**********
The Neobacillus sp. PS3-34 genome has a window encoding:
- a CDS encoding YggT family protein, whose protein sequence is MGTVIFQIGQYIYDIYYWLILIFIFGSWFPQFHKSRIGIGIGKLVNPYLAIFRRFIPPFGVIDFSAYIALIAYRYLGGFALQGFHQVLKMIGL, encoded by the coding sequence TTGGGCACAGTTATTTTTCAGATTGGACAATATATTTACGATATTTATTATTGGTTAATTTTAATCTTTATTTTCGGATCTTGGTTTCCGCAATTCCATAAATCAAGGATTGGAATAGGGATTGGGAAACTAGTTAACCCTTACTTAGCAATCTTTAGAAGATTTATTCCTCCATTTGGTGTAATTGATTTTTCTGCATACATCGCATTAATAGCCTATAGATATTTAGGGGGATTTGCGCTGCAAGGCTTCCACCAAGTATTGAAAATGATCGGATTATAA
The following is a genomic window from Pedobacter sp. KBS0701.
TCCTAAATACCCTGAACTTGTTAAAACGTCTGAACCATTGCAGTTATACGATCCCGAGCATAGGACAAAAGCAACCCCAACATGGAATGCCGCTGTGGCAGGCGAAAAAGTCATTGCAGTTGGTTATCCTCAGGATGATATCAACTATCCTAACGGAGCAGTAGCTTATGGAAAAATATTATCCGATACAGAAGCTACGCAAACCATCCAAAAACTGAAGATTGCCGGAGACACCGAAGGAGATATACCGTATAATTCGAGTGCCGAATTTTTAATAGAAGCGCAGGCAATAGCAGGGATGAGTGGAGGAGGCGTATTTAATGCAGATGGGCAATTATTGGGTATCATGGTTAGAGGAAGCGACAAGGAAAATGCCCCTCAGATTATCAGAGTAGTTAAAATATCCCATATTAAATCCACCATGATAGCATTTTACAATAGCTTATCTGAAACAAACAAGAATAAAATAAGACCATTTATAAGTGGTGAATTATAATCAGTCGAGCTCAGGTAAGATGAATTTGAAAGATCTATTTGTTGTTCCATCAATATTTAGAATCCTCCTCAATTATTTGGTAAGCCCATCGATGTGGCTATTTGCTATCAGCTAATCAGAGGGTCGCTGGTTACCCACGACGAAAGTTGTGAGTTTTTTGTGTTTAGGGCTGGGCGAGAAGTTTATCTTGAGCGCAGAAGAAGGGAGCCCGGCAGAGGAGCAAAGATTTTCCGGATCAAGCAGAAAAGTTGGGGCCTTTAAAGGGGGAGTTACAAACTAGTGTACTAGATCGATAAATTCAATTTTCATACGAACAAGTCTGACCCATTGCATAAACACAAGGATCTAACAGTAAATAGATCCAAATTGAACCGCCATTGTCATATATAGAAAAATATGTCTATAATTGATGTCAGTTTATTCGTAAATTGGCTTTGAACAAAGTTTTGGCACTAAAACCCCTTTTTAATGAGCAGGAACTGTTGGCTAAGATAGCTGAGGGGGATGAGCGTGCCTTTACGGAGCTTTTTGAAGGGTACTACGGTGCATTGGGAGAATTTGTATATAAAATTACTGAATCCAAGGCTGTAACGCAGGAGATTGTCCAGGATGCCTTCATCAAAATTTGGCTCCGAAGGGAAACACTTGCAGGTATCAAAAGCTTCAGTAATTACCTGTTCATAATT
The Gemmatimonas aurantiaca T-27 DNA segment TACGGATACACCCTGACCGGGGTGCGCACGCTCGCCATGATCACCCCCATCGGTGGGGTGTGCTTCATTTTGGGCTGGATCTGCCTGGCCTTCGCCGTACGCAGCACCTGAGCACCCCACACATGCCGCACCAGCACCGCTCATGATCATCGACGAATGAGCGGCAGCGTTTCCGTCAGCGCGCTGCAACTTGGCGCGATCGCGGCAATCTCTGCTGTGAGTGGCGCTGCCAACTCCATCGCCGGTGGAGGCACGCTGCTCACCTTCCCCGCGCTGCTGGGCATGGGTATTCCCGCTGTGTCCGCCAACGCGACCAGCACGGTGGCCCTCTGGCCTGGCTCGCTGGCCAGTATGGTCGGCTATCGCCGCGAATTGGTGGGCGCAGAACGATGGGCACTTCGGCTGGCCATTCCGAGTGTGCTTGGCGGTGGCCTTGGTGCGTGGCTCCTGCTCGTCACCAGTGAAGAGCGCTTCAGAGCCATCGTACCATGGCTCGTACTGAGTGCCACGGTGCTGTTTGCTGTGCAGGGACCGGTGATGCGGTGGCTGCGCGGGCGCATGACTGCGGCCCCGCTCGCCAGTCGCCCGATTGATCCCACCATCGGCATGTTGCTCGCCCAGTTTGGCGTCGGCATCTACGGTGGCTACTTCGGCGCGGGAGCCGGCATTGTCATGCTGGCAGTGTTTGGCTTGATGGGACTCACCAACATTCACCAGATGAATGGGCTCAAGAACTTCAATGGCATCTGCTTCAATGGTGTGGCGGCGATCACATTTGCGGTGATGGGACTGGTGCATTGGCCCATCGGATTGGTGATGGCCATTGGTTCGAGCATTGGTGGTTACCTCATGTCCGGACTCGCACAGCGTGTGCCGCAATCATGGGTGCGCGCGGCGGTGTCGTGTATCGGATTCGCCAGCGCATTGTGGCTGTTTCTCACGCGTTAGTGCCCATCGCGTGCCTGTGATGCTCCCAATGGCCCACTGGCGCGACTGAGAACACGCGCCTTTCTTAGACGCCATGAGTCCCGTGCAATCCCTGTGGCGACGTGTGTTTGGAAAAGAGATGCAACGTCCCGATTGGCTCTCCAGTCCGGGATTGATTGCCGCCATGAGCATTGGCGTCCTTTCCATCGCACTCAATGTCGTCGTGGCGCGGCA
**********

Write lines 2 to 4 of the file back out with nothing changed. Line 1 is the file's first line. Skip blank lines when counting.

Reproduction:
- a CDS encoding YggT family protein, whose protein sequence is MGTVIFQIGQYIYDIYYWLILIFIFGSWFPQFHKSRIGIGIGKLVNPYLAIFRRFIPPFGVIDFSAYIALIAYRYLGGFALQGFHQVLKMIGL, encoded by the coding sequence TTGGGCACAGTTATTTTTCAGATTGGACAATATATTTACGATATTTATTATTGGTTAATTTTAATCTTTATTTTCGGATCTTGGTTTCCGCAATTCCATAAATCAAGGATTGGAATAGGGATTGGGAAACTAGTTAACCCTTACTTAGCAATCTTTAGAAGATTTATTCCTCCATTTGGTGTAATTGATTTTTCTGCATACATCGCATTAATAGCCTATAGATATTTAGGGGGATTTGCGCTGCAAGGCTTCCACCAAGTATTGAAAATGATCGGATTATAA
The following is a genomic window from Pedobacter sp. KBS0701.
TCCTAAATACCCTGAACTTGTTAAAACGTCTGAACCATTGCAGTTATACGATCCCGAGCATAGGACAAAAGCAACCCCAACATGGAATGCCGCTGTGGCAGGCGAAAAAGTCATTGCAGTTGGTTATCCTCAGGATGATATCAACTATCCTAACGGAGCAGTAGCTTATGGAAAAATATTATCCGATACAGAAGCTACGCAAACCATCCAAAAACTGAAGATTGCCGGAGACACCGAAGGAGATATACCGTATAATTCGAGTGCCGAATTTTTAATAGAAGCGCAGGCAATAGCAGGGATGAGTGGAGGAGGCGTATTTAATGCAGATGGGCAATTATTGGGTATCATGGTTAGAGGAAGCGACAAGGAAAATGCCCCTCAGATTATCAGAGTAGTTAAAATATCCCATATTAAATCCACCATGATAGCATTTTACAATAGCTTATCTGAAACAAACAAGAATAAAATAAGACCATTTATAAGTGGTGAATTATAATCAGTCGAGCTCAGGTAAGATGAATTTGAAAGATCTATTTGTTGTTCCATCAATATTTAGAATCCTCCTCAATTATTTGGTAAGCCCATCGATGTGGCTATTTGCTATCAGCTAATCAGAGGGTCGCTGGTTACCCACGACGAAAGTTGTGAGTTTTTTGTGTTTAGGGCTGGGCGAGAAGTTTATCTTGAGCGCAGAAGAAGGGAGCCCGGCAGAGGAGCAAAGATTTTCCGGATCAAGCAGAAAAGTTGGGGCCTTTAAAGGGGGAGTTACAAACTAGTGTACTAGATCGATAAATTCAATTTTCATACGAACAAGTCTGACCCATTGCATAAACACAAGGATCTAACAGTAAATAGATCCAAATTGAACCGCCATTGTCATATATAGAAAAATATGTCTATAATTGATGTCAGTTTATTCGTAAATTGGCTTTGAACAAAGTTTTGGCACTAAAACCCCTTTTTAATGAGCAGGAACTGTTGGCTAAGATAGCTGAGGGGGATGAGCGTGCCTTTACGGAGCTTTTTGAAGGGTACTACGGTGCATTGGGAGAATTTGTATATAAAATTACTGAATCCAAGGCTGTAACGCAGGAGATTGTCCAGGATGCCTTCATCAAAATTTGGCTCCGAAGGGAAACACTTGCAGGTATCAAAAGCTTCAGTAATTACCTGTTCATAATT